Often neglected, there’s a secret about vermouth that most people don’t know: it’s actually a fortified wine. Of course it’s not really a secret, but while a bartender might spend hundreds on the best gins, vermouth is very often overlooked. Though Martini & Rossi and Tribuno are the budget standards, these tend to have a flat, tinny flavor with a salty aftertaste. Dolin is the first vermouth I’ve had that actually tastes like wine. The flavor of Dolin Dry Vermouth is rich and floral with a tremendous depth and complexity, enough to make Dolin worth sipping on its own.
In fact, Shanna and I enjoyed Dolin so much that we jumped on an opportunity to pick up a bottle of their Blanc sweet vermouth while we were visiting family in Annapolis. (They also offer a red – or Rouge – sweet vermouth.) But there’s the problem: neither Leopold Brothers nor Dolin are offered in Pennsylvania liquor stores. And since the PA Liquor Control Board by law owns and operates all retail sales of liquor and wine in the state, it’s not just a matter of finding the right hole-in-the-wall shop. There is literally no legal way to purchase any Leopold Brothers spirits in the state of Pennsylvania, and Dolin vermouths have to be special ordered.
We’ll write more about the liquor and beer laws in Pennsylvania in the future, especially in the context of the newly-proposed legislation to change those laws. But for now suffice it to say that the last drops of our bottle of Leopold’s Gin, which went into two delicious Martinis, will be sorely missed until the next time our travels take us out of state.
Not just a delightful compliment to pay to a lady, Elegant is also another wonderful cocktail invented at the Cambon Bar at the Ritz Paris. (See also the Fog Horn.) While this may seem quite similar to a Martini, the addition of Grand Marnier makes a world of difference. The Ritz Paris being the international hub that it is, the recipe is measured in a ratio of tenths so as to avoid nationally specific units of measurement.
4/10 dry vermouth
1/10 Grand Marnier
Fill a mixing glass half way with ice, add all three ingredients, and stir. Strain into a cocktail glass.
Here at IPTB we make no secret of our partiality to a good gin. For a couple years now I’ve wanted to give Hendrick’s a try, but the almost $30 price tag for 750 ml of hooch has made me hesitant. Finally though, I could no longer resist the allure of that squat ugly bottle. Like so many others in the ancient boozehound tradition, I allowed the call of a good drink to override good sense, and from my first sip I knew I had made the right choice.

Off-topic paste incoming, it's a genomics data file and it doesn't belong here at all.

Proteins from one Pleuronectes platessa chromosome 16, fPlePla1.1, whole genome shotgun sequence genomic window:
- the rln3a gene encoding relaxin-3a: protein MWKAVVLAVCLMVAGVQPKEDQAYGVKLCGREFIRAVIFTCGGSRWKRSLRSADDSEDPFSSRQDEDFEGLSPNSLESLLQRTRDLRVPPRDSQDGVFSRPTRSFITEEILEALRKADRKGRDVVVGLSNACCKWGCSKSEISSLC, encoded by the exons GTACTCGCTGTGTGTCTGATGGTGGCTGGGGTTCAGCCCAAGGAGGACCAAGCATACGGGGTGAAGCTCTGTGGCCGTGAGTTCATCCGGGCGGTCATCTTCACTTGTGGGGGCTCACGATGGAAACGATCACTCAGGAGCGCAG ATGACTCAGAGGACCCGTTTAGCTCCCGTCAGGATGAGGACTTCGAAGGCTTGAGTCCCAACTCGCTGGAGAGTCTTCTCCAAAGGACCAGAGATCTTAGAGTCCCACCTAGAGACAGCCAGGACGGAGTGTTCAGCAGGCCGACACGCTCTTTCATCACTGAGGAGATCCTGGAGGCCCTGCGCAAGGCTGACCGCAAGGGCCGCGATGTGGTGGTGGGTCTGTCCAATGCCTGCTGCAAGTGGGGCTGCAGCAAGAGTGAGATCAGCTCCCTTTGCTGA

Hendrick’s refers to itself as “a gin made oddly,” and the description is apt. Hendrick’s is produced in small batches through a two-still process, which is likely what accounts for the price tag. Smaller batches means more control over the finished product, but it also means higher prices per volume. What’s really intriguing about this gin though is the flavoring. Gin is traditionally infused with juniper for its characteristic flavor. A lot of cheaper gins though will really lean on the juniper flavor to mask the low quality of their liquor. Hendrick’s actually downplays the juniper in favor of the unique combination of cucumber and rose petal infusions.
The result is a mild gin with a floral aroma. Most other gins will dominate the flavor of a drink, but Hendrick’s is a bit more reserved. Because of this, Hendrick’s is probably not the right gin for drinks with strong lemon or lime flavors like the Princeton Cocktail or the Bernardo. The Hendrick’s website does have a nice variety of cocktail suggestions, many of them created specifically to bring out the unique flavors of this odd gin. We’ll post the recipe for one of these, the Pink Victrola, later.
Of course one of the most important metrics for any gin is whether it makes a good Martini, pictured here with the Hendrick’s bottle. As you see, the Hendrick’s website suggests garnishing a Hendrick’s Martini with a slice of cucumber. Now usually I’m pretty strict on what garnish goes in my Martini, either a twist of lemon or three green olives (one olive is skimping, and two is bad luck), but Hendrick’s is so unusual already that I’m willing to bend on this one. As I noted before, this is a mild, dare I say delicate gin. Therefore you’ll want to make a Hendrick’s Martini very dry, as in Saharan.
Hendrick’s is one of those gins that reminds me why I got into amateur boozehoundery to begin with. This is a craft spirit in every sense of the word. This is a gin that substantially changes any drink that you make with it. It’s thanks to craft spirits like Hendrick’s that you can make yourself a Martini every night for a month and never have the same drink twice. And if you’re serious about quality cocktails, $30 for such an interesting and game changing liquor as Hendrick’s is well worth the investment.